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Ismail Enver, known to Europeans during his political career as Enver Pasha (Istanbul, November 22, 1881 - August 4, 1922) was a military officer and a leader of the Young Turk revolution in the closing days of the Ottoman Empire. He was a vocal supporter of eliminating the non-Turkish population of the rump Ottoman Empire.
In April 1912 the Young Turks (officially the C.U.P.) won an overwhelming majority in an election, but loss of the province of Libya to Italy and other setbacks eroded its support to the point that in July the C.U.P. was forced to yield to a political coalition called the Liberal Union, which formed a ministry. In a coup on January 23, 1913, the C.U.P. overthrew the Liberal Union coalition and introduced a military dictatorship headed by the "Three Pashas" - Cemal, Enver and Talât. Enver's portfolio was Minister of War. With the opening of hostilities in World War I the Ottomans suffered a disastrous defeat almost immediately, when the Third Army was decimated in eastern Anatolia in December 1914, during an abortive offensive led by Enver against Russia. On suspicions that Russian sympathisers within the Armenian community were planning a revolt, he ordered that Armenian recruits in the Ottoman forces be disarmed, demobilized and assigned to labor camps, where they were summarily executed. Turkish sources claim, however, that the demobilized Armenian soldiers were returned to Armenia.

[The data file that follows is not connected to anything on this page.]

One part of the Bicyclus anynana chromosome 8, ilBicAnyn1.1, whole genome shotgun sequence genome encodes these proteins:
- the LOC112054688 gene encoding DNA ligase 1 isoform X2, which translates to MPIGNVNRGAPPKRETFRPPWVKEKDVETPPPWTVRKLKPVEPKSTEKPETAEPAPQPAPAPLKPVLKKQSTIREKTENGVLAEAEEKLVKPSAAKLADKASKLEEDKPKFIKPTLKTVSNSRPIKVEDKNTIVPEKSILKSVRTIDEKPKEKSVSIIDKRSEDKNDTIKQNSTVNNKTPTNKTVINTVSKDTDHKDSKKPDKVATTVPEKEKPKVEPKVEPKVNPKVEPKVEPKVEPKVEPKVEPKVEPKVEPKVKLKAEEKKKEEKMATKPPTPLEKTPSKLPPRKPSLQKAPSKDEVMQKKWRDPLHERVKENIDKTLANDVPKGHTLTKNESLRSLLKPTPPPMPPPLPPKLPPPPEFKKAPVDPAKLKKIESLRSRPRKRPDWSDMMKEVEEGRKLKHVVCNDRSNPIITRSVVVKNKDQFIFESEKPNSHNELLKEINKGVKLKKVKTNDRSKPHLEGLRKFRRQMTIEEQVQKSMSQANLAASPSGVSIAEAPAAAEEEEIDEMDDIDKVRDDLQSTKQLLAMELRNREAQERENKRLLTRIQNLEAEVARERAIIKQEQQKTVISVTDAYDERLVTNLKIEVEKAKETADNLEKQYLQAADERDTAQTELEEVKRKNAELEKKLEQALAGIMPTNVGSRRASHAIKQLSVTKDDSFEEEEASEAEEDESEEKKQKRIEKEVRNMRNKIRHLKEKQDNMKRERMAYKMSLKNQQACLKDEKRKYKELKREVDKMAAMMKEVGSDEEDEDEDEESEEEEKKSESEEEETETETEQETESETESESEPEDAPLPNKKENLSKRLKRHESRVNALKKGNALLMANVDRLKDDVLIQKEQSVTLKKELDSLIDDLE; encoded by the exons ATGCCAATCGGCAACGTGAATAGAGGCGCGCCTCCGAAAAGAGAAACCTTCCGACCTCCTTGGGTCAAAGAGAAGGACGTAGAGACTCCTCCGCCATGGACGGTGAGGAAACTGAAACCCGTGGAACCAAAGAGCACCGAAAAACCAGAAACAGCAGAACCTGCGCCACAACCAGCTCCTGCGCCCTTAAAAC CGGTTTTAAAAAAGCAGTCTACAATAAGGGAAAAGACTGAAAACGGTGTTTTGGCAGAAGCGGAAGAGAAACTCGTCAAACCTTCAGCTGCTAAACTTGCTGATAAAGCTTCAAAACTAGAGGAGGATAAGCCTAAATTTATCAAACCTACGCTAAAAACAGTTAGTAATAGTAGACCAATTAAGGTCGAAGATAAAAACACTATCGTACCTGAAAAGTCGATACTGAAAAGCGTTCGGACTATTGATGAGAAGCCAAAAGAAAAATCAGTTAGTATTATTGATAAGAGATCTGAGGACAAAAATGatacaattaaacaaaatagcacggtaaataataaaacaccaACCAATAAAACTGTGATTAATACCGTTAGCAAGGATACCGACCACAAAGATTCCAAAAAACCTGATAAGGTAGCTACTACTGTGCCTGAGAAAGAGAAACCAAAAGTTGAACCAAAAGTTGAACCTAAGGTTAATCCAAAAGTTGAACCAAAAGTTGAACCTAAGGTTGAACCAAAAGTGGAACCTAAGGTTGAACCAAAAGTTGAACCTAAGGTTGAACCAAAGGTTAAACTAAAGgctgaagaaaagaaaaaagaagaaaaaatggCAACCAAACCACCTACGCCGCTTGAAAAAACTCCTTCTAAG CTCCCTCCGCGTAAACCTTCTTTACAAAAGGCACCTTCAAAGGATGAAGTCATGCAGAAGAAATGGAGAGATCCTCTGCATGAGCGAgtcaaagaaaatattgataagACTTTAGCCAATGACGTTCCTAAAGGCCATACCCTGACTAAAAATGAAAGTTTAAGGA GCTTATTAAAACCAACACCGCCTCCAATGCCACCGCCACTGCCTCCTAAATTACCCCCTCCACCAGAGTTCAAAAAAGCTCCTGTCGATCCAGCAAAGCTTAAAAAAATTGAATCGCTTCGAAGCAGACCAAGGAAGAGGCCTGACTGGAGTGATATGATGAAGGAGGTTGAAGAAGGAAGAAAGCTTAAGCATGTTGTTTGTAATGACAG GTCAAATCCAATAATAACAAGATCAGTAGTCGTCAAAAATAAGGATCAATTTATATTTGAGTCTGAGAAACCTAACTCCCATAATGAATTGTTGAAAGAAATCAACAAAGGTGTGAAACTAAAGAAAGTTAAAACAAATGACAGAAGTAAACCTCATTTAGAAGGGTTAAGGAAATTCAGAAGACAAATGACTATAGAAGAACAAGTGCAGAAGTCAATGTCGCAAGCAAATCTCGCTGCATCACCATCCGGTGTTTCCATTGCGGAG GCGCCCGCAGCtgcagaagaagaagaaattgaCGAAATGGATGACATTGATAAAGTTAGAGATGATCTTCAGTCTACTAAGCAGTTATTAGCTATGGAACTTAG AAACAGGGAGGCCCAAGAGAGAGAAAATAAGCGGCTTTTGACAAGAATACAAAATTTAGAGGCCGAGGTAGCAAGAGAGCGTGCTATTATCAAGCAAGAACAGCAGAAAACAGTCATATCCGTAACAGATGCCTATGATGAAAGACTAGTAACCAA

Enver was not directly in charge of the Armenian Genocide of 1915, but according to Armenian resources, on May 19, 1916, Enver declared, "The Ottoman Empire should be cleaned up of the Armenians and the Lebanese. We have destroyed the former by the sword, we shall destroy the latter through starvation." He further stated, "I am entirely willing to accept the responsibility myself for everything that has taken place."
At the end of the war Talât resigned days before the empire capitulated and signs an armistice on October 30. The C.U.P. Cabinet resigned en masse in the next two days, and the "Three Pashas" fled into exile. A post-war tribunal in Istanbul tried him in absentia and condemned him to death.
Enver was ironically killed in action against an Armenian batallion of the Red Army on August 4, 1922, near Baldzhuan in Turkestan (present-day Tajikistan).